Idiosyncratic

On this day in 1972 I broke my right foot playing football in the alley behind my house. I jumped in an attempt to catch a pass (I didn’t catch it) and when I landed my foot hit loose pavement, twisted awkwardly—the bottom of the foot twisted up—and a bone broke. I know this had to have happened after 6 PM. How do I know? For the same reason I wouldn’t let anyone take me to the hospital until 8 PM: Dragnet.

Every weekday for a long time I watched two episodes of Dragnet. One was at 5:30 PM on a Baltimore station (I was born and raised in Baltimore) and another, not the same episode, at 7:30 PM on a Washington, DC station. This was pre-cable, pre-satellite, pre-streaming. The day I broke my foot, I soaked it in a bucket of ice water until the 7:30 PM episode ended and then I went to the hospital where my foot was put in a cast.

I was not a wishy-washy person. If I liked something I REALLY liked it and if I disliked something I REALLY disliked it. As I age, that tendency has diminished somewhat. Bill James (yes, I am dropping his name again) once wrote in an email something to the effect that as we age we grow less passionate, but more obsessive. For someone with OCD tendencies like me, that has not been a good development, but I am who I am.

******************

See the source image

From hardrocker78.deviantart.com a picture of a 1961 Studebaker Lark VIII Regal convertible. One of these, but not this particular one, was offered for sale at the Mecum auction in Indianapolis that is still taking place. The car offered at Mecum had a flamingo pink exterior (Mecum does not allow its online pictures from its actual lot descriptions to be captured, otherwise I would have shown that car) with a white interior and a white top. It was not all stock as it had Boyd Coddington wheels and probably some other modifications. Only 1,002 of the Lark VIII Regal convertibles were produced in 1961, by which time it was becoming apparent that Studebaker was probably not going to survive. (Studebaker sales declined from about 120,000 in 1960 to 60,000 in 1961.) The Mecum car did not sell at a high bid of $19,000.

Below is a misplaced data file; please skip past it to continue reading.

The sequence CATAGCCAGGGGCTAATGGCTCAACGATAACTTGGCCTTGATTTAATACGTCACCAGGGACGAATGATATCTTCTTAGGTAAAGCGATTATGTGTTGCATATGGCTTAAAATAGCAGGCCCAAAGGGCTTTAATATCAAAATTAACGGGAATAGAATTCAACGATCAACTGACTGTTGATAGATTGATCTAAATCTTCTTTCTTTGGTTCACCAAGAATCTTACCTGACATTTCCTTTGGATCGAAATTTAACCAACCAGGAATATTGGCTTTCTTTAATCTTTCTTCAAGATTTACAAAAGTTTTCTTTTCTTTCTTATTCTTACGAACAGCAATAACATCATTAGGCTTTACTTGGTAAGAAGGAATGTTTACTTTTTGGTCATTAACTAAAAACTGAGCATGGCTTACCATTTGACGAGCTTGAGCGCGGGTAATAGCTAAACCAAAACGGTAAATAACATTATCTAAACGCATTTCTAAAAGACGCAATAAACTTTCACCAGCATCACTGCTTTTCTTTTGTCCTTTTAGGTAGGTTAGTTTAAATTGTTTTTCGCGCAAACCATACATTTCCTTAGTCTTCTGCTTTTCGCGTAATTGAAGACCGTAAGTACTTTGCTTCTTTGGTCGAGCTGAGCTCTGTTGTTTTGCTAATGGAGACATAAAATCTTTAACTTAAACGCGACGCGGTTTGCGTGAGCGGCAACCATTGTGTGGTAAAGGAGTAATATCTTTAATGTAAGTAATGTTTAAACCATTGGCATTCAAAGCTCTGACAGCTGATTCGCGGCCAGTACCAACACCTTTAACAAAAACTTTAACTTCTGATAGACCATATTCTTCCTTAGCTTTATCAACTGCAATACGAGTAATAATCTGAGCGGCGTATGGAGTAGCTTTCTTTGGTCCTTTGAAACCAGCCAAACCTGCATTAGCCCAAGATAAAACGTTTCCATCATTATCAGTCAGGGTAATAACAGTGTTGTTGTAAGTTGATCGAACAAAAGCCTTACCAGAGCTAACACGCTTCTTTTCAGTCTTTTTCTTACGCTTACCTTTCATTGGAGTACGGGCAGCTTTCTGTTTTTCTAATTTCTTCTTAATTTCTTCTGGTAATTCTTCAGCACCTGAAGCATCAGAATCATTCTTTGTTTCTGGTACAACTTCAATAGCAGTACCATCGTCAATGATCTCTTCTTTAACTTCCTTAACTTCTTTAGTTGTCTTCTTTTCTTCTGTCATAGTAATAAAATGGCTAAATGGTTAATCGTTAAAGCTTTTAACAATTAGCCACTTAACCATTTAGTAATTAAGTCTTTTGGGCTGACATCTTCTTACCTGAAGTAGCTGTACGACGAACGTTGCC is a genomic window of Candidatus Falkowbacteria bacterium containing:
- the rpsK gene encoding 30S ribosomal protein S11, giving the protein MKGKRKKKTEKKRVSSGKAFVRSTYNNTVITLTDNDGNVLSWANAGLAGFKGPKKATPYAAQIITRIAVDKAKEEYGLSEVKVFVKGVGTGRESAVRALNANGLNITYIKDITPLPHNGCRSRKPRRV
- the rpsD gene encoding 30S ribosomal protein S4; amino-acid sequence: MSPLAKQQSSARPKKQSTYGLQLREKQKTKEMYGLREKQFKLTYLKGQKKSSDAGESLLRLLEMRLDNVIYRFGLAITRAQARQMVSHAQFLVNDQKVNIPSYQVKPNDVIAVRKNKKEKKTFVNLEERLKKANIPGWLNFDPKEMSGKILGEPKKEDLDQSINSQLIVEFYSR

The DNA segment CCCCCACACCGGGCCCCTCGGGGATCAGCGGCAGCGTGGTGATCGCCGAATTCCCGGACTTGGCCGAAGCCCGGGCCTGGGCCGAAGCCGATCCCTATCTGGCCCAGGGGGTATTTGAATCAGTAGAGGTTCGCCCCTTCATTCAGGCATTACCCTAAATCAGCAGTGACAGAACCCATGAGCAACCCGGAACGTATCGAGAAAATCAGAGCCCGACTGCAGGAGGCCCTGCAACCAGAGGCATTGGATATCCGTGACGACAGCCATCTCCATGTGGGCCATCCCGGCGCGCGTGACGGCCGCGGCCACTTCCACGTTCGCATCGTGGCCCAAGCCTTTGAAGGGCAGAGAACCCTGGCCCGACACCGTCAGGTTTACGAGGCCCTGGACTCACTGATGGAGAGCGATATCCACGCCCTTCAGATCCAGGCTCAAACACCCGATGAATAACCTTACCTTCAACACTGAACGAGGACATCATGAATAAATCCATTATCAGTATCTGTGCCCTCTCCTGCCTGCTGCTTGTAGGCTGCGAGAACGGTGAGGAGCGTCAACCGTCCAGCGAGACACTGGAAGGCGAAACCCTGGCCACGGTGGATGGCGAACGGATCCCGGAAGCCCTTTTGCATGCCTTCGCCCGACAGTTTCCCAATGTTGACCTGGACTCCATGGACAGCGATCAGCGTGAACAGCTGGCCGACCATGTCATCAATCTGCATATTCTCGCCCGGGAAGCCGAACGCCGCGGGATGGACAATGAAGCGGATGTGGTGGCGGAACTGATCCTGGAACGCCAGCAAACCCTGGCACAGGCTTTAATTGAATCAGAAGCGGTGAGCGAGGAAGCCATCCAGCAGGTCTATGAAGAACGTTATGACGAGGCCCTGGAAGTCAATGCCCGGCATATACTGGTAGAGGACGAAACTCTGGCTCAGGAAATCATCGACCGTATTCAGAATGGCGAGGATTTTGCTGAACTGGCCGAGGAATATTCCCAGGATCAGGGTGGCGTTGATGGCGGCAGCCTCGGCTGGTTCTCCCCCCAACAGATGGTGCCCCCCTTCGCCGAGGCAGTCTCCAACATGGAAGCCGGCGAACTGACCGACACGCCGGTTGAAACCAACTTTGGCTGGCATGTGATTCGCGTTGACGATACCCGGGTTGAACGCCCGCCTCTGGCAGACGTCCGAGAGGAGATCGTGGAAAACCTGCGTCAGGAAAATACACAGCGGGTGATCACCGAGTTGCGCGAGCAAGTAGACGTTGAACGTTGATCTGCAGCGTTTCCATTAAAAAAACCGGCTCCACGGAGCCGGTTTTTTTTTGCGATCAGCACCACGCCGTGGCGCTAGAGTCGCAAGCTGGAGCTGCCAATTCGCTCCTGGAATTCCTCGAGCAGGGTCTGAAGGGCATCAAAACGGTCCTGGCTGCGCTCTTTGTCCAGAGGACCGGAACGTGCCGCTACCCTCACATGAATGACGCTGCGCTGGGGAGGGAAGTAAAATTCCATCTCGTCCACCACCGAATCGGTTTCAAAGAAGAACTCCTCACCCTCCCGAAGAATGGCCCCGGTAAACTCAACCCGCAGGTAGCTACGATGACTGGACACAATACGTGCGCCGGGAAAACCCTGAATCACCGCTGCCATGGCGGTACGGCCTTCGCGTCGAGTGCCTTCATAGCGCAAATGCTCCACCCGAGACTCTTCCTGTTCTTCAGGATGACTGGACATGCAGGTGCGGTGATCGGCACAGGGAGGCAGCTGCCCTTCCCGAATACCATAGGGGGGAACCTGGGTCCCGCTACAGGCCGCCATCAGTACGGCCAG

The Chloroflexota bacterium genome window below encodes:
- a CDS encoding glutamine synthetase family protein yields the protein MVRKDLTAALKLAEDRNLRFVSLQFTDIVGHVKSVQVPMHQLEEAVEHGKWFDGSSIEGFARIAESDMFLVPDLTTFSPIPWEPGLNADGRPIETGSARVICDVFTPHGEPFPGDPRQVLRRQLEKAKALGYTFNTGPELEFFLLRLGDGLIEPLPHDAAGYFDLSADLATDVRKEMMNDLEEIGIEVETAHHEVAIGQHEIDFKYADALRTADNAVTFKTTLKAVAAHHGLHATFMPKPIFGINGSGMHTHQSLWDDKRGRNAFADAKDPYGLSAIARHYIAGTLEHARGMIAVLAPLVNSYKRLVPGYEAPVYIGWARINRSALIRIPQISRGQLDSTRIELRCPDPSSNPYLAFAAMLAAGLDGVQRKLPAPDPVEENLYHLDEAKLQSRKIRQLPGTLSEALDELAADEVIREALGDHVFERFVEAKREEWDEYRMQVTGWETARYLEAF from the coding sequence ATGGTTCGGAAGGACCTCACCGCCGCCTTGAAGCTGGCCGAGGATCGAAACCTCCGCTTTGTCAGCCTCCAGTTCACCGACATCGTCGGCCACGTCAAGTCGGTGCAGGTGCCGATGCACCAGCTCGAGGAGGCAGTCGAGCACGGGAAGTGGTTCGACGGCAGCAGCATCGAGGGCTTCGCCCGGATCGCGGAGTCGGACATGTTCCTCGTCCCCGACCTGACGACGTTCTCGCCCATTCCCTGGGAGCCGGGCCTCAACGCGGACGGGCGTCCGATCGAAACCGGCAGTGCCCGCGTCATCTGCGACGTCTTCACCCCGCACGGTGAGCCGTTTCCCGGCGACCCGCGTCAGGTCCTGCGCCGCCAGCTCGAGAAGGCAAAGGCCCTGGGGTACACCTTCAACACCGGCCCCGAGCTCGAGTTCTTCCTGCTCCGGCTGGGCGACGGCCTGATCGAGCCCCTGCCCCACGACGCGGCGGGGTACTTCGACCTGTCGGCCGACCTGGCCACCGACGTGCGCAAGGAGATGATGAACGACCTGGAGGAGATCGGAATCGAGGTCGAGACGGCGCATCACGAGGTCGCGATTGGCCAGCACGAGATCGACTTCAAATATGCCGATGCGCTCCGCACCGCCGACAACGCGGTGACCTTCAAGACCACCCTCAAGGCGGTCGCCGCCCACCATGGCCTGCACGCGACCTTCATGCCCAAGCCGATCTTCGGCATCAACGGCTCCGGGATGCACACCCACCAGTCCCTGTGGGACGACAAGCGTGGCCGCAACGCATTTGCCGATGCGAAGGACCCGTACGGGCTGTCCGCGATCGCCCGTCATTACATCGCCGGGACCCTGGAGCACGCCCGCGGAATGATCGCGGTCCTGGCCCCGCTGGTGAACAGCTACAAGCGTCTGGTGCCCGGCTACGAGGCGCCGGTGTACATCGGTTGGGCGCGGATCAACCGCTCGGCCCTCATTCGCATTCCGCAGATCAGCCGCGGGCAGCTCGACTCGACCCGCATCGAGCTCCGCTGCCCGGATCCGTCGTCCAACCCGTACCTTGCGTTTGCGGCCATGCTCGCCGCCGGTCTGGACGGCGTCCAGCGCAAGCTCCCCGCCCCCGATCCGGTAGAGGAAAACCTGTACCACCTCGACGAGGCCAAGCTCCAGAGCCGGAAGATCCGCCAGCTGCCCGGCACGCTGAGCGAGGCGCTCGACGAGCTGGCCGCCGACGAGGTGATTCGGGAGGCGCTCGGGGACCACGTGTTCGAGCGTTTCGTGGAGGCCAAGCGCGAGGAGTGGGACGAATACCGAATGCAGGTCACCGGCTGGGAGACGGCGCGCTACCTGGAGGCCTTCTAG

For the nth time (actually, probably the nth + 50), I am fascinated by defunct American car makes. A famous saying is that if you build a better mousetrap the world will beat a path to your door. I don’t believe that axiom always applies. Many companies have gone belly-up while building good or great products.

Advertisements

Leave a Reply

Fill in your details below or click an icon to log in:

WordPress.com Logo

You are commenting using your WordPress.com account. Log Out /  Change )

Google+ photo

You are commenting using your Google+ account. Log Out /  Change )

Twitter picture

You are commenting using your Twitter account. Log Out /  Change )

Facebook photo

You are commenting using your Facebook account. Log Out /  Change )

w

Connecting to %s

This site uses Akismet to reduce spam. Learn how your comment data is processed.